Let's Back Zach!

Let's #BackZach!

Thank you for stopping by to read Zach's story.  We are fundraising to help our 15 year old son who suffers from Adolescent Idiopathic Scoliosis.  

A simple piece of paper would change everything.  

Remembering the scoliosis screening done at school when I was a student, I didn't think anything about it. A few days later, Zachary pulled a letter from his backpack and handed it to me.  He had a positive screen at school.  Since that letter, he's had appointments with multiple physicians, MRIs, X-Rays, laser scans, a brace, an out-of-state evaluation by an expert, and now we hope surgery in New York!

Why not Birmingham?

Zach has double curve or "S" curve scoliosis.  His upper spine curve is at 51 degrees and his lower spine curve is at 50 degrees in the opposite direction.  This means that surgical intervention is needed to stabilize the spine and reduce the curve as much as possible.  There are three main surgical options and/or combinations of those three for scoliosis that are currently being performed.  VBT (vertebral body tethering), ASC (anterior scoliosis correction), and spinal fusion.

- VBT is performed on flexible, immature spines normally around 10-14 years of age.  A flexible cord or tether is used with screws to help straighten and hold a growing spine. The incision is made on the patient's side and is usually fairly small.  There are now around 32 surgeons who do this procedure in the USA, and an additional 27 outside the US.   

-ASC (our hope for Zach) is performed on adolescent and mature spines.  It is also back muscle sparing as the incisions are also on the patient's side but larger than VBT.  The same cord and screws are used but tightened since there is little or no growth left in the spine.  There are only 7 physicians worldwide doing this procedure, only 2 locations in the US-New York and New Jersey.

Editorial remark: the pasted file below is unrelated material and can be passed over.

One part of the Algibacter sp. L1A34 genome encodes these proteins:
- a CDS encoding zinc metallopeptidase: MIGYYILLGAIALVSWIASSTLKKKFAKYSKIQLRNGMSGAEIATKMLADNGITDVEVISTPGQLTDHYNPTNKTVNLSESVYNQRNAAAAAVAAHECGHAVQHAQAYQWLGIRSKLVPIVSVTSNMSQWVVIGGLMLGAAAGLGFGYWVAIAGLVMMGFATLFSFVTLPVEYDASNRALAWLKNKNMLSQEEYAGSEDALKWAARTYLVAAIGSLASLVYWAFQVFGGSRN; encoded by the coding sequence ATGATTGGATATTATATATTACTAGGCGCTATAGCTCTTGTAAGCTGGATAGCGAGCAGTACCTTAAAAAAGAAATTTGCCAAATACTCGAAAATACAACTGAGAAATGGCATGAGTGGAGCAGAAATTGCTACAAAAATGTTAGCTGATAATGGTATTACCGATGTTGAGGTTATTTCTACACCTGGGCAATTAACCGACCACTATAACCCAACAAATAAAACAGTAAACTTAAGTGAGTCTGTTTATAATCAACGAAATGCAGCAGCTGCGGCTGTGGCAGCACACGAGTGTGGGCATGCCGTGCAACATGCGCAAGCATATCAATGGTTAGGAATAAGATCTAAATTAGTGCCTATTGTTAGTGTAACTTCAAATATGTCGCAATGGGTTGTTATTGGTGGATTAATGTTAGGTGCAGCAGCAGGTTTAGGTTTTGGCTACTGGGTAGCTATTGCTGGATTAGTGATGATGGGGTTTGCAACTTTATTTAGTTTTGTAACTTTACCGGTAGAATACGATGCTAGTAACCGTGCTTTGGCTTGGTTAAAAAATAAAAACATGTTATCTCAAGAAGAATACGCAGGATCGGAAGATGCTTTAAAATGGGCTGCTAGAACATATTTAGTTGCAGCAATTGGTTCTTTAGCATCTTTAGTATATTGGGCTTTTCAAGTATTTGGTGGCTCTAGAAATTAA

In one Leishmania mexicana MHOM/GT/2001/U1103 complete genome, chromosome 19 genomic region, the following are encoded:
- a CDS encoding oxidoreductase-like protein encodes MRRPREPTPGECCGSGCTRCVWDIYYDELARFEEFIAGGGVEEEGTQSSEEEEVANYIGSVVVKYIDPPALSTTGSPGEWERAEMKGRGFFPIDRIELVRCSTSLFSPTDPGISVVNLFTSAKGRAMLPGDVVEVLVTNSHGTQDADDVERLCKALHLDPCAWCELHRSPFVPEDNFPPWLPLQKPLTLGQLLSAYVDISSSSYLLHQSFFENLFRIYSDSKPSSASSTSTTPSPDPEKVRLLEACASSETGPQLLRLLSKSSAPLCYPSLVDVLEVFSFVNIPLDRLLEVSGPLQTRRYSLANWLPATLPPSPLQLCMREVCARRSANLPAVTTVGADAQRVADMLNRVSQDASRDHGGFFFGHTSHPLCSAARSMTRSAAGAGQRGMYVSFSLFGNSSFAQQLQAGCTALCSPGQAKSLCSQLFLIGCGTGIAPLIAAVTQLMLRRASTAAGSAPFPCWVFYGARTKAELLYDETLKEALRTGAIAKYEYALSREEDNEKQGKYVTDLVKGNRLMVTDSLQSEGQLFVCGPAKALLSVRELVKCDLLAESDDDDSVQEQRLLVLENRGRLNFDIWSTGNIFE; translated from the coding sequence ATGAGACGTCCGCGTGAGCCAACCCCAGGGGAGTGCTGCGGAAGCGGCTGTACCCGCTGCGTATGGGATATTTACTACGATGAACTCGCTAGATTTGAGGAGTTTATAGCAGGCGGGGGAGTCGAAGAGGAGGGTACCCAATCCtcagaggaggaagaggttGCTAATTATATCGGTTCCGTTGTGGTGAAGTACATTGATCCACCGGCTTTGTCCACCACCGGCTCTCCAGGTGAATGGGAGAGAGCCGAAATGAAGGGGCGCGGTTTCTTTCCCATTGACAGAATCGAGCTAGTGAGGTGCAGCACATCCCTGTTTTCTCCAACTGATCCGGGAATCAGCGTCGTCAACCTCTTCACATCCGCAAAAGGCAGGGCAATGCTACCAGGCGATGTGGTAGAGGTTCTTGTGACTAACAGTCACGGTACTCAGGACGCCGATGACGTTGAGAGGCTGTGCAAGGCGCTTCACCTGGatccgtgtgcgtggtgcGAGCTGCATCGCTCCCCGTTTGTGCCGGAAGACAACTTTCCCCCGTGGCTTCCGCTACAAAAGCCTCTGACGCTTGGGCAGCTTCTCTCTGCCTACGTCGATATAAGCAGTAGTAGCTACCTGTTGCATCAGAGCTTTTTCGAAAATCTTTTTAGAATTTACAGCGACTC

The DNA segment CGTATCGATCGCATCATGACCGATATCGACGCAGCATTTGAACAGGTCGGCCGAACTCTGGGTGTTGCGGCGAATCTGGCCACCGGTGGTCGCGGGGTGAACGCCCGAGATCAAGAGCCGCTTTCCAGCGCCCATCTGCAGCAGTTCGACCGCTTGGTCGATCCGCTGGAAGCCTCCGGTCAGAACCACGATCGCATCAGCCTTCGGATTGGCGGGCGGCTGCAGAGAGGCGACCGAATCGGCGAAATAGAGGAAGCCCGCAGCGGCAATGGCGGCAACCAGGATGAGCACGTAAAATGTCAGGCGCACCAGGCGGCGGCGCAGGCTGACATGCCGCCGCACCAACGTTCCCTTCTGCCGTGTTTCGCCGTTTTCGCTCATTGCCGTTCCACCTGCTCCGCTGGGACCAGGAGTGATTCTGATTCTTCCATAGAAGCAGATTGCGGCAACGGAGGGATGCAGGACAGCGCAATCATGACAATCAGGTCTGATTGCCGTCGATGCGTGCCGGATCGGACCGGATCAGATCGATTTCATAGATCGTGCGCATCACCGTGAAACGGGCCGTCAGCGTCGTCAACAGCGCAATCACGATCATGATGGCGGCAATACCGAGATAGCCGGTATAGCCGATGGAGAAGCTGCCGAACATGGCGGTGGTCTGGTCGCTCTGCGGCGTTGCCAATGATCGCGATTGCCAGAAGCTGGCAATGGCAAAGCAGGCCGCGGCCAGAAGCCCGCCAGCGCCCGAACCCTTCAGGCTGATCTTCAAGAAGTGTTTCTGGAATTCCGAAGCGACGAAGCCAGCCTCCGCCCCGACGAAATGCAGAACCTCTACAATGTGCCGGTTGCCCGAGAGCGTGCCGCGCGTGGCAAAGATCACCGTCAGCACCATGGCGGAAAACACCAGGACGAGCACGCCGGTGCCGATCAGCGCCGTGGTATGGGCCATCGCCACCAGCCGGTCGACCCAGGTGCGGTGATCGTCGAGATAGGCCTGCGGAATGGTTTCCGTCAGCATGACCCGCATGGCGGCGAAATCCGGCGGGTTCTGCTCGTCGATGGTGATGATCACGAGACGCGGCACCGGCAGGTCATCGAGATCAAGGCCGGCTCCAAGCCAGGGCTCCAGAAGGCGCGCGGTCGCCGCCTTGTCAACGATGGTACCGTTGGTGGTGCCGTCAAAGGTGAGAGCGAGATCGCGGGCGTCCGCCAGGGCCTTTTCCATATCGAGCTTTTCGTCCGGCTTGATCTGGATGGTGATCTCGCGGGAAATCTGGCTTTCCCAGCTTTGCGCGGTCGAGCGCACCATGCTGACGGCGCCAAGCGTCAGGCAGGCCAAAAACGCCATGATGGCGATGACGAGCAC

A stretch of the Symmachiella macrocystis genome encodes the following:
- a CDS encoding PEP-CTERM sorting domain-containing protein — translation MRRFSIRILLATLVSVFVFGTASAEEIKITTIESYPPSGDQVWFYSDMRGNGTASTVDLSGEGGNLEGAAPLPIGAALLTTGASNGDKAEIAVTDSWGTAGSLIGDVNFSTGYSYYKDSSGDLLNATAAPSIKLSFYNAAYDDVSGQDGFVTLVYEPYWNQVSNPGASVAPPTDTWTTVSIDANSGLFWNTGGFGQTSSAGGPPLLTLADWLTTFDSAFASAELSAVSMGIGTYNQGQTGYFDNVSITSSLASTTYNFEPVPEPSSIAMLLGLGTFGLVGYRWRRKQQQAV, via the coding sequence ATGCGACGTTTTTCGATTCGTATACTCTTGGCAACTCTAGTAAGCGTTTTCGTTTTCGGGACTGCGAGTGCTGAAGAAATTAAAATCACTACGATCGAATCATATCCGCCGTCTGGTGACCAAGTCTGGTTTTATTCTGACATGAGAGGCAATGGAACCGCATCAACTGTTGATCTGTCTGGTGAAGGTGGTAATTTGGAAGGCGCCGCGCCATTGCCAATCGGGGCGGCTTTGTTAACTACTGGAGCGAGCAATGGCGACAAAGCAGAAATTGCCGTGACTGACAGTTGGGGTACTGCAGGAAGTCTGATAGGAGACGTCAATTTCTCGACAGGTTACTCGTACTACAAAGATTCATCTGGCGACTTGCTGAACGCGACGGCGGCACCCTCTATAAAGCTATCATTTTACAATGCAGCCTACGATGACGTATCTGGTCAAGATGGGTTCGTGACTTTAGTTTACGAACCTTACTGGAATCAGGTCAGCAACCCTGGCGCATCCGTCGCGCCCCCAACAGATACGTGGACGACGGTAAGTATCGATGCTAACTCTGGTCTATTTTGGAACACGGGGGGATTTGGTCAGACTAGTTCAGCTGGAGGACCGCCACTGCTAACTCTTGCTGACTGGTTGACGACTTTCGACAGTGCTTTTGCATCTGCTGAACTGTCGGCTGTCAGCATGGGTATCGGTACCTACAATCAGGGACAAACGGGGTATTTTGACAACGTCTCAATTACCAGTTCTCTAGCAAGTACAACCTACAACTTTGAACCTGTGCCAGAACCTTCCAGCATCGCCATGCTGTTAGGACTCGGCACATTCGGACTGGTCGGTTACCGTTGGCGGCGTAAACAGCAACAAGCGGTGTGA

Both VBT and ASC maintain the flexibility and movement of each vertebra in the spine.  

-Spinal fusion is the use of long rods down the spinal column, either in sections with single curves or as a whole with kids like Zach.  The movement of the spine is then greatly reduced because each vertebra no longer has individual movement.  Patients like Zach need rods down the length of their spine with screws at nearly every vertebra.  Zach would be fused from T3-L4, his upper chest down to his lower back.  As his parents, we refuse to tell Zach this is the only option.  He has so many plans and dreams for his life, and wants to maintain his flexibility as long as possible.

Here's where we need a little help from our friends

Through research and help with other parents who have faced traveling to New York for their kiddos, (thanks to an amazing Facebook group!), we have been able to put together an "educated guess" list of our expected expenses.  

-Flights to New York and home for Michael, Zach and me ~ $2200

-Thoracic surgeon's fee (not covered by our insurance) ~ $8,000 

-Place to stay ~ $4,000  

-Meals ???  We don't know exactly what to expect for this, but are guesstimating $20/day per adult x 2 weeks, and $20/day for Zach for 10 days (after he is out of the hospital).  $760

-Copays/deductibles for our insurance ~ we will owe $1350 

Future's so bright...

Zach is an easy-going, music and band-loving, tech savvy guy who has said that he is not afraid of the surgery and can hardly wait until he has less pain and can hopefully stop wearing his brace.  As his parents, it has been difficult to watch him go through this but we are confident that this route is the best one for us to take.  We have spoken to him often about his options and he is the driving force behind the decisions we have made.  He has also given us the okay to share his story in the hope that if we can help just one other parent or child out there, it would be worth it.  If we had known the about the urgency with VBT/ASC in the beginning, we may not have missed the window for VBT.  If you or a family member is diagnosed with scoliosis, please reach out! 

Thank you again for reading our story and if you are not able to assist financially, please pray with us and for us especially for Zach's surgeon and his team.  We also ask that you consider sharing our story on social media.  Thank you and remember that June is Scoliosis Awareness Month.  #BackZach


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Amy Atchison 
Calera, AL
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